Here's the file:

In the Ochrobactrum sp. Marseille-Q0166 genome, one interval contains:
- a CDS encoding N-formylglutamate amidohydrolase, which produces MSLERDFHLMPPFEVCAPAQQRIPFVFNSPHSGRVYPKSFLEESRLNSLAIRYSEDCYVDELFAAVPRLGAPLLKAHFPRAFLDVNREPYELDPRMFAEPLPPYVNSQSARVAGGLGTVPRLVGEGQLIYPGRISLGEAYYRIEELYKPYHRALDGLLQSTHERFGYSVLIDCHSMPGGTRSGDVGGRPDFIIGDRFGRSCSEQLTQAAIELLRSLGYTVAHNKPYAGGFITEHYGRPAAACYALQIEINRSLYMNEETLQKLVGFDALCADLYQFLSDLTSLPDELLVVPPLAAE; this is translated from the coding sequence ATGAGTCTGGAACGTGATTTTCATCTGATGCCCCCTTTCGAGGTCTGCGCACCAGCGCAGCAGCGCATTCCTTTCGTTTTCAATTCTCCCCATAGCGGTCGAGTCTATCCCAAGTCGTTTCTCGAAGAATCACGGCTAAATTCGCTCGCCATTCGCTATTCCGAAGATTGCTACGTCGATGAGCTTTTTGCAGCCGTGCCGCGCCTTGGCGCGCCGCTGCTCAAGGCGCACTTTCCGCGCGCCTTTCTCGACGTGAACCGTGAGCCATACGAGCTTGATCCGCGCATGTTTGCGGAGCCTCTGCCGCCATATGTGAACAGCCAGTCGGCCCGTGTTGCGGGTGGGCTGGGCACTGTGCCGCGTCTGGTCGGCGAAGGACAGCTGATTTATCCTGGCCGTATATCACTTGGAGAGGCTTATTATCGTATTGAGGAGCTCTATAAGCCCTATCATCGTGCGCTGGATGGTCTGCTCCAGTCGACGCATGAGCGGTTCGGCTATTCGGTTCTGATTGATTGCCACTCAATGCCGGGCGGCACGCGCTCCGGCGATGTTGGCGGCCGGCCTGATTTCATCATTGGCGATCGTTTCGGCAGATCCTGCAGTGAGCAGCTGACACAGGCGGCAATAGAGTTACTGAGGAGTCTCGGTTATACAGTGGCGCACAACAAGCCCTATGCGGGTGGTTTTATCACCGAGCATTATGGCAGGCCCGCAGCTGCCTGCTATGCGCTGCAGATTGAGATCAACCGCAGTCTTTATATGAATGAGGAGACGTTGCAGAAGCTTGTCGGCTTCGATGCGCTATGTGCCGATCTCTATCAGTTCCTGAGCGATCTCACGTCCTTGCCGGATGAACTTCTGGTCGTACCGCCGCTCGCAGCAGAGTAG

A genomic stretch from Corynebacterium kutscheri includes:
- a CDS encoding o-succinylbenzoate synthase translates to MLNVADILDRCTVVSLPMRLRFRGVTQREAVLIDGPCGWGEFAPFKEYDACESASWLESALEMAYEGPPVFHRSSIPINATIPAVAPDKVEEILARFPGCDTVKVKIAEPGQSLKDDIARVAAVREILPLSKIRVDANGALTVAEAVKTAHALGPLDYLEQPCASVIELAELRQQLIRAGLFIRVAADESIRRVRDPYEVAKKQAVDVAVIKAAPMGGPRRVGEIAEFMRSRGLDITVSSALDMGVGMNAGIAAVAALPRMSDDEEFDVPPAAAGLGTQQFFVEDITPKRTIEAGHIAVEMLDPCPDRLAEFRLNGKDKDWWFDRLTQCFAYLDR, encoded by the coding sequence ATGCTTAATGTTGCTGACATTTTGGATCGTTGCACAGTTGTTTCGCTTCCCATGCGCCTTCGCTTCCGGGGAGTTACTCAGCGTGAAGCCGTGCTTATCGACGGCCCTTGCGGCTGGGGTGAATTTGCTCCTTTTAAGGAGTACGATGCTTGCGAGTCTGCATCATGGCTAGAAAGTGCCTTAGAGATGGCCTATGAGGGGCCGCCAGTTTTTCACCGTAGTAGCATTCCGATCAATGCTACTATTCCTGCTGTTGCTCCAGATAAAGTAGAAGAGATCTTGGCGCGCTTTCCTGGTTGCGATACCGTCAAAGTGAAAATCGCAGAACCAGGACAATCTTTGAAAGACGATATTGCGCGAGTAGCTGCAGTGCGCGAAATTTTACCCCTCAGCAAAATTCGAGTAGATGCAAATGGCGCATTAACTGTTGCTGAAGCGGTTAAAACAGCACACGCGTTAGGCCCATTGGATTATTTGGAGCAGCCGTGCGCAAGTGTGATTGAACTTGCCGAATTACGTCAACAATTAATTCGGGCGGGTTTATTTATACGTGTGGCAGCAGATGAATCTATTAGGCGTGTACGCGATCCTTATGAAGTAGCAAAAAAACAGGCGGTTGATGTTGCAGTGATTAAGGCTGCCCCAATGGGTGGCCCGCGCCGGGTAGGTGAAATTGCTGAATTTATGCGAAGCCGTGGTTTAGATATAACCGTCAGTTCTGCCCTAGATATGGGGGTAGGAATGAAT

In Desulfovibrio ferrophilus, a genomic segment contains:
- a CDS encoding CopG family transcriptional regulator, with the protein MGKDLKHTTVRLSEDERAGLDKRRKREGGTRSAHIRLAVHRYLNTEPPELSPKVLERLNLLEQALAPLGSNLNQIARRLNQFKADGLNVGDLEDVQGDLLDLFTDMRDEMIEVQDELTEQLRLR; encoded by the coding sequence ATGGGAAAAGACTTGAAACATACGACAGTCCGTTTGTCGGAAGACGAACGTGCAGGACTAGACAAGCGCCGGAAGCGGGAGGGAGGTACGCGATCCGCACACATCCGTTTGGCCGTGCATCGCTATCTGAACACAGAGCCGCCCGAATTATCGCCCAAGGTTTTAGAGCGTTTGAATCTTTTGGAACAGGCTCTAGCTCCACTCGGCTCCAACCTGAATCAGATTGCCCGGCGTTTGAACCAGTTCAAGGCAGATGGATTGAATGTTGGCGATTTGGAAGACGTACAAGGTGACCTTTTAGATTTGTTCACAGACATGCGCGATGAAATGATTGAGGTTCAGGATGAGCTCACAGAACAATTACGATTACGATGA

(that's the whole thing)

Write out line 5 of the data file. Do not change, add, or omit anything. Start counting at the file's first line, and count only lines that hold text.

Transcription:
In Desulfovibrio ferrophilus, a genomic segment contains: